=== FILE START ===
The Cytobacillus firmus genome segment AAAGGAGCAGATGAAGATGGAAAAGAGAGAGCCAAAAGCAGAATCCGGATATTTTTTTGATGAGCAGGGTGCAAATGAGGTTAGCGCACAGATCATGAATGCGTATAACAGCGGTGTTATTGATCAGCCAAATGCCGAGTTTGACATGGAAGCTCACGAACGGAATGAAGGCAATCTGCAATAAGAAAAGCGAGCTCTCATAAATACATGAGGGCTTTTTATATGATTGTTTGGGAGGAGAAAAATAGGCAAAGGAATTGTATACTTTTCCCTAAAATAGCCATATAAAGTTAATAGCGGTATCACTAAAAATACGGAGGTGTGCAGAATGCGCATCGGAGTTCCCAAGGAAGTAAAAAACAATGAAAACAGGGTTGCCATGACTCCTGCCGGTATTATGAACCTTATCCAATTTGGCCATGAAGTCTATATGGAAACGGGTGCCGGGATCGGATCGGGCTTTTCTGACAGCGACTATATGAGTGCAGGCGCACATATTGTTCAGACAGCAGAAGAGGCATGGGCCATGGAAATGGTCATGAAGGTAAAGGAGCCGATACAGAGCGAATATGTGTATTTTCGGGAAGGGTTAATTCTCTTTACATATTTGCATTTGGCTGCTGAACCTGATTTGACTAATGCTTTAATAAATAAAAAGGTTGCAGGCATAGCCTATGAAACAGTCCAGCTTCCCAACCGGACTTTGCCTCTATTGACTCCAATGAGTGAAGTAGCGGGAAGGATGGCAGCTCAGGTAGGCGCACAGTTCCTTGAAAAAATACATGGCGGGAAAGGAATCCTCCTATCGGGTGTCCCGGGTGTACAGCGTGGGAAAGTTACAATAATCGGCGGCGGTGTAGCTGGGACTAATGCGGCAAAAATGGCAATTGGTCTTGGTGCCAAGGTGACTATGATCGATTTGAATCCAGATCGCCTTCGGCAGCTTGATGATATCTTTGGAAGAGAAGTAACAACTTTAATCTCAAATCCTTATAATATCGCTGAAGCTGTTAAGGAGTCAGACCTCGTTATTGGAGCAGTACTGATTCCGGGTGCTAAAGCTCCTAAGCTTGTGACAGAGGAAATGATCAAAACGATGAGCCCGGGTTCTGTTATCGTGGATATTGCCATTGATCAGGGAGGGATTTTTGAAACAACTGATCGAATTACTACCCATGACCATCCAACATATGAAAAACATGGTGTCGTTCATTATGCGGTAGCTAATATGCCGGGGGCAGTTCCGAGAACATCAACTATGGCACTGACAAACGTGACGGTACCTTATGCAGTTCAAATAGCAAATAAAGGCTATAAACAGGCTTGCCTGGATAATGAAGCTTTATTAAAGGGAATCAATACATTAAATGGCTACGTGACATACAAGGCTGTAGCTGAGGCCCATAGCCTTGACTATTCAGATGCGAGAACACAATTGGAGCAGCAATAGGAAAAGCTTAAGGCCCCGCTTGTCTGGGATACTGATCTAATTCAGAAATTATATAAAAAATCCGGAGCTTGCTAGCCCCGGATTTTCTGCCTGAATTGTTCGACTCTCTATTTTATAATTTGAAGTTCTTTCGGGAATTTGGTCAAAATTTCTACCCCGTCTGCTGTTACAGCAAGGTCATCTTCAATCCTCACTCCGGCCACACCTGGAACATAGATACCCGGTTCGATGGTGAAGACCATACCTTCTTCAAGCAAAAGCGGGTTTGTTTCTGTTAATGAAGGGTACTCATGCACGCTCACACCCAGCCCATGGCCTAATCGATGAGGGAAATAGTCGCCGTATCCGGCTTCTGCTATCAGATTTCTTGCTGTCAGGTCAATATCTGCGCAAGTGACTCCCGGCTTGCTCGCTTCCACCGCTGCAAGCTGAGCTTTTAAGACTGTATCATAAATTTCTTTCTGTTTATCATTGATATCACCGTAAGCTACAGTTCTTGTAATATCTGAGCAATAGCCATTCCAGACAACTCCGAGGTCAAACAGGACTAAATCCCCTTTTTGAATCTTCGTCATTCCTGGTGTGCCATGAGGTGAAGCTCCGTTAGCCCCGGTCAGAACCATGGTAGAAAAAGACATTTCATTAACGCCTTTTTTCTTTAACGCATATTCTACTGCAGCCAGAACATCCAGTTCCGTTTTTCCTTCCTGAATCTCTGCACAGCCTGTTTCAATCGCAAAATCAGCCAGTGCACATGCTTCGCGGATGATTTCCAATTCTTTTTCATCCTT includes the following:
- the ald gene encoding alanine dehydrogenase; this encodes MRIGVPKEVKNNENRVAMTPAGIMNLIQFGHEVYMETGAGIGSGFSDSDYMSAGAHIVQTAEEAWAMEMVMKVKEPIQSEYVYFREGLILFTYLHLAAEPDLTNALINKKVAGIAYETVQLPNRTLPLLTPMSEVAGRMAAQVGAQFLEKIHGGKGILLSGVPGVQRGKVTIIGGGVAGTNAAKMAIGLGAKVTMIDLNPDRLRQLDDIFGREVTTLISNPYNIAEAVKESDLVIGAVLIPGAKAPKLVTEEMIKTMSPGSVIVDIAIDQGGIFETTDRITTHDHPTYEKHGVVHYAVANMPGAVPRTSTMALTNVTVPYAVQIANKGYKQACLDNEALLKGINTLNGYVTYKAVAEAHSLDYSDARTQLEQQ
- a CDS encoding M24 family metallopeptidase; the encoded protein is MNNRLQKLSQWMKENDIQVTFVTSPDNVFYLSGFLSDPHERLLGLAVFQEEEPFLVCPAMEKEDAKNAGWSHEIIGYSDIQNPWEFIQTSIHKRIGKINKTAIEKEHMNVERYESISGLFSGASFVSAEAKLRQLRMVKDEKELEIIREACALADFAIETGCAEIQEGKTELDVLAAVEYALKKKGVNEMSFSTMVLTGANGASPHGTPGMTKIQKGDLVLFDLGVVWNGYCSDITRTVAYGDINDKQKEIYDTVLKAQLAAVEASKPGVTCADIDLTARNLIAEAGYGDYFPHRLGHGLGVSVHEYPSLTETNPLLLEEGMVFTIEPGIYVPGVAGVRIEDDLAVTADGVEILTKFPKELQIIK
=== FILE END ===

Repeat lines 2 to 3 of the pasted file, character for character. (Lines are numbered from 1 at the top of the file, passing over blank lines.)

- the ald gene encoding alanine dehydrogenase; this encodes MRIGVPKEVKNNENRVAMTPAGIMNLIQFGHEVYMETGAGIGSGFSDSDYMSAGAHIVQTAEEAWAMEMVMKVKEPIQSEYVYFREGLILFTYLHLAAEPDLTNALINKKVAGIAYETVQLPNRTLPLLTPMSEVAGRMAAQVGAQFLEKIHGGKGILLSGVPGVQRGKVTIIGGGVAGTNAAKMAIGLGAKVTMIDLNPDRLRQLDDIFGREVTTLISNPYNIAEAVKESDLVIGAVLIPGAKAPKLVTEEMIKTMSPGSVIVDIAIDQGGIFETTDRITTHDHPTYEKHGVVHYAVANMPGAVPRTSTMALTNVTVPYAVQIANKGYKQACLDNEALLKGINTLNGYVTYKAVAEAHSLDYSDARTQLEQQ
- a CDS encoding M24 family metallopeptidase; the encoded protein is MNNRLQKLSQWMKENDIQVTFVTSPDNVFYLSGFLSDPHERLLGLAVFQEEEPFLVCPAMEKEDAKNAGWSHEIIGYSDIQNPWEFIQTSIHKRIGKINKTAIEKEHMNVERYESISGLFSGASFVSAEAKLRQLRMVKDEKELEIIREACALADFAIETGCAEIQEGKTELDVLAAVEYALKKKGVNEMSFSTMVLTGANGASPHGTPGMTKIQKGDLVLFDLGVVWNGYCSDITRTVAYGDINDKQKEIYDTVLKAQLAAVEASKPGVTCADIDLTARNLIAEAGYGDYFPHRLGHGLGVSVHEYPSLTETNPLLLEEGMVFTIEPGIYVPGVAGVRIEDDLAVTADGVEILTKFPKELQIIK